A little slow in the beginning, but once Darling sets foot into the magical closet, the story becomes a wonderful adventure. This book has magic dresses, friendly mice, an enchanted canary and all sorts of other fantastic elements. Also, Darling is a fabulous heroine! She dreams big and doesn't let her station in life define her. She has an incredible imagination, and I found myself rooting for her every step of the way. I think girls from 3rd grade and up will really enjoy this.
Monday, February 20, 2017
I always get really excited when I find a new beginner chapter book series- especially a series for boys! Project Droid by Nancy Krulik and Amanda Burwasser is sure to be a hit. Krulik is the author of George Brown, Katie Kazoo, and Magic Bone, so she is pretty much an expert in this genre.
Science No Fair! is the story of Logan Applebaum and his new "cousin" Java who just happens to be a robot. Logan's mom is an inventor, and her latest experiment is to try and design a robot that can pass for a real boy. In this first book of the series, Logan thinks a robot friend will give him an advantage in the school Science Fair, but the minute Java gets to school things start to go hilariously wrong. Java reminds me of Amelia Bedelia. He takes everything literally like "take your seat" and "butterflies in your stomach" with the latter resulting in him shaking Logan upside down to remove the butterflies. The Science Fair doesn't go quite as planned, but it's all very entertaining.
So far there are three Project Droid books, and they have been a huge hit in my library. It's also nice to have books to offer budding engineers!
This novel is a "new to me book" published in 2011. It's one of those that has been on my list to read for a while, but it always got pushed aside for newer books. Luckily, I saw it in the used book store this weekend and grabbed it. I'm SO HAPPY I did because it's wonderful.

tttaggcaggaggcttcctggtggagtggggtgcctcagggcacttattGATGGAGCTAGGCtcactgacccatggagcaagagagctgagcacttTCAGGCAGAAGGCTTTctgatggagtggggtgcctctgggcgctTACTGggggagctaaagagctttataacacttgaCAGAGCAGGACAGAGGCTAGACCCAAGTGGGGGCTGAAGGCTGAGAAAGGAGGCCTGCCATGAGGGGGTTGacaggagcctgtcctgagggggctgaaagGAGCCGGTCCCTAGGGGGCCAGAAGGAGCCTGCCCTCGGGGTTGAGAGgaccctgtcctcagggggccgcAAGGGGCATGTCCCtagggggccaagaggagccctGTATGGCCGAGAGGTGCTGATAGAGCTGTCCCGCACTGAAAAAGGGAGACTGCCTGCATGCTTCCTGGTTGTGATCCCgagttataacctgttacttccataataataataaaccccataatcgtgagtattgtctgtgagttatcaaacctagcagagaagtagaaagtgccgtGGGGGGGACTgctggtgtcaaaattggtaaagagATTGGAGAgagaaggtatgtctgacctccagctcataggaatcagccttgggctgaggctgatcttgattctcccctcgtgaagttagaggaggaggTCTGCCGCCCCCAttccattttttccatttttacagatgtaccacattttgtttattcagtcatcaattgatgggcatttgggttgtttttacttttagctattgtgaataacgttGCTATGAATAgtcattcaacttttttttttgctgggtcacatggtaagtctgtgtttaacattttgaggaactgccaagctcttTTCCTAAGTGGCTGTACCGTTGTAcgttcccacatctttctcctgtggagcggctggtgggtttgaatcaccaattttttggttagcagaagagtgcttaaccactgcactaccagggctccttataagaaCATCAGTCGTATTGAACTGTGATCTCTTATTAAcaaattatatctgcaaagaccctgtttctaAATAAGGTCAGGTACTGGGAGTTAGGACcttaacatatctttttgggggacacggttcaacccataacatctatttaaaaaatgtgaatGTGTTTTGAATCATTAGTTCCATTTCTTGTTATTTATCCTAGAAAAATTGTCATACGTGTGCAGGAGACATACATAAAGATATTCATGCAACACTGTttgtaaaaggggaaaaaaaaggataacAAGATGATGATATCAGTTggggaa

Umbrella Summer by Lisa Graff tells the story of 10 year old Annie Richards who is a little different than other kids her age. Annie's older brother died in a freak accident and as a result, she is determined to remain as safe as possible. To say she is overly cautious is an understatement. She wears band-aids over every scratch (in case of infection), ace bandages around her ankles (in case of a sprain), and full padding when she rides her bike (that she won't ride down hill). This is all BEFORE Annie gets her hands on a garage sale book about diseases and begins to wonder if she has a variety of rare illnesses. Of course this is all Annie's way of dealing with her grief. Her parents are struggling themselves so Annie has to find her own way to heal. Luckily for her, a friendly new neighbor teaches her to "put down her umbrella and look at the sun once again."
This story could have easily been a little maudlin, but charming Annie is very endearing. She is funny and her inner dialog throughout the story is quite entertaining. Her list of ailments is ridiculous, but it's all tied to her very real pain. I think this is an excellent book for any child dealing with loss as Annie learns that life does indeed go on after sadness. Everyone can certainly use a lesson on embracing the sunshine in his or her life.
I have a love hate relationship with Lisa Graff. I find some of her books to be incredible (like this one) and some not so much (Tangle of Knots). I will continue to read her books with the hope it will be one I like. :)
I don't often write about picture books, but I recently read A Bear and the Piano to my 1st grade class and they actually started clapping as soon it was over- CLAPPING!